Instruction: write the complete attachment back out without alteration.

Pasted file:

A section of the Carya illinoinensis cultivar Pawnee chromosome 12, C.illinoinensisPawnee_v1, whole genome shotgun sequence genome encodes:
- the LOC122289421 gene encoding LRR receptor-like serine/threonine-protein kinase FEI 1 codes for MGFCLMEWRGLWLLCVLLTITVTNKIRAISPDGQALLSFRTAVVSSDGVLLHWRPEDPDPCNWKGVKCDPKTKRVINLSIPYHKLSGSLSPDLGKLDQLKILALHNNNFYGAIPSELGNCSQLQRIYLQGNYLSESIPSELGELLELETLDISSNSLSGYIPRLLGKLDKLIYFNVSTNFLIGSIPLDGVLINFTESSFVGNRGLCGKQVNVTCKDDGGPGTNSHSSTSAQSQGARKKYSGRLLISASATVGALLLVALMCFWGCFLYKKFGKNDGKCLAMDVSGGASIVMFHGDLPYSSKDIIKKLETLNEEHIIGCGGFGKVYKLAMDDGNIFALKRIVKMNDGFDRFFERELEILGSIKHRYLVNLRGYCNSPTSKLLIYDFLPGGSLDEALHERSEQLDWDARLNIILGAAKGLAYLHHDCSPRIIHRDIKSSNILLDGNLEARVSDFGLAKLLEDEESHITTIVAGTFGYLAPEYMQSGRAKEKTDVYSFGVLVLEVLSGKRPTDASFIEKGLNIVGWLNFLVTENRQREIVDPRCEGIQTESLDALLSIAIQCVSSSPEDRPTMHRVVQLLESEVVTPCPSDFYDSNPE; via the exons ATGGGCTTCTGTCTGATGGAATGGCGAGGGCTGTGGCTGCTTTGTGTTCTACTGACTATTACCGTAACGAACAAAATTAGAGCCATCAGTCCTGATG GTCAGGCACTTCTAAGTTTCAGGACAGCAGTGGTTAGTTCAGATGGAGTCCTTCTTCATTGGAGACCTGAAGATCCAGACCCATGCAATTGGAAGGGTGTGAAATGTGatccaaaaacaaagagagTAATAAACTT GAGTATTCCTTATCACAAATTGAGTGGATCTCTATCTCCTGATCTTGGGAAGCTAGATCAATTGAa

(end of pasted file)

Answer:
A section of the Carya illinoinensis cultivar Pawnee chromosome 12, C.illinoinensisPawnee_v1, whole genome shotgun sequence genome encodes:
- the LOC122289421 gene encoding LRR receptor-like serine/threonine-protein kinase FEI 1 codes for MGFCLMEWRGLWLLCVLLTITVTNKIRAISPDGQALLSFRTAVVSSDGVLLHWRPEDPDPCNWKGVKCDPKTKRVINLSIPYHKLSGSLSPDLGKLDQLKILALHNNNFYGAIPSELGNCSQLQRIYLQGNYLSESIPSELGELLELETLDISSNSLSGYIPRLLGKLDKLIYFNVSTNFLIGSIPLDGVLINFTESSFVGNRGLCGKQVNVTCKDDGGPGTNSHSSTSAQSQGARKKYSGRLLISASATVGALLLVALMCFWGCFLYKKFGKNDGKCLAMDVSGGASIVMFHGDLPYSSKDIIKKLETLNEEHIIGCGGFGKVYKLAMDDGNIFALKRIVKMNDGFDRFFERELEILGSIKHRYLVNLRGYCNSPTSKLLIYDFLPGGSLDEALHERSEQLDWDARLNIILGAAKGLAYLHHDCSPRIIHRDIKSSNILLDGNLEARVSDFGLAKLLEDEESHITTIVAGTFGYLAPEYMQSGRAKEKTDVYSFGVLVLEVLSGKRPTDASFIEKGLNIVGWLNFLVTENRQREIVDPRCEGIQTESLDALLSIAIQCVSSSPEDRPTMHRVVQLLESEVVTPCPSDFYDSNPE; via the exons ATGGGCTTCTGTCTGATGGAATGGCGAGGGCTGTGGCTGCTTTGTGTTCTACTGACTATTACCGTAACGAACAAAATTAGAGCCATCAGTCCTGATG GTCAGGCACTTCTAAGTTTCAGGACAGCAGTGGTTAGTTCAGATGGAGTCCTTCTTCATTGGAGACCTGAAGATCCAGACCCATGCAATTGGAAGGGTGTGAAATGTGatccaaaaacaaagagagTAATAAACTT GAGTATTCCTTATCACAAATTGAGTGGATCTCTATCTCCTGATCTTGGGAAGCTAGATCAATTGAa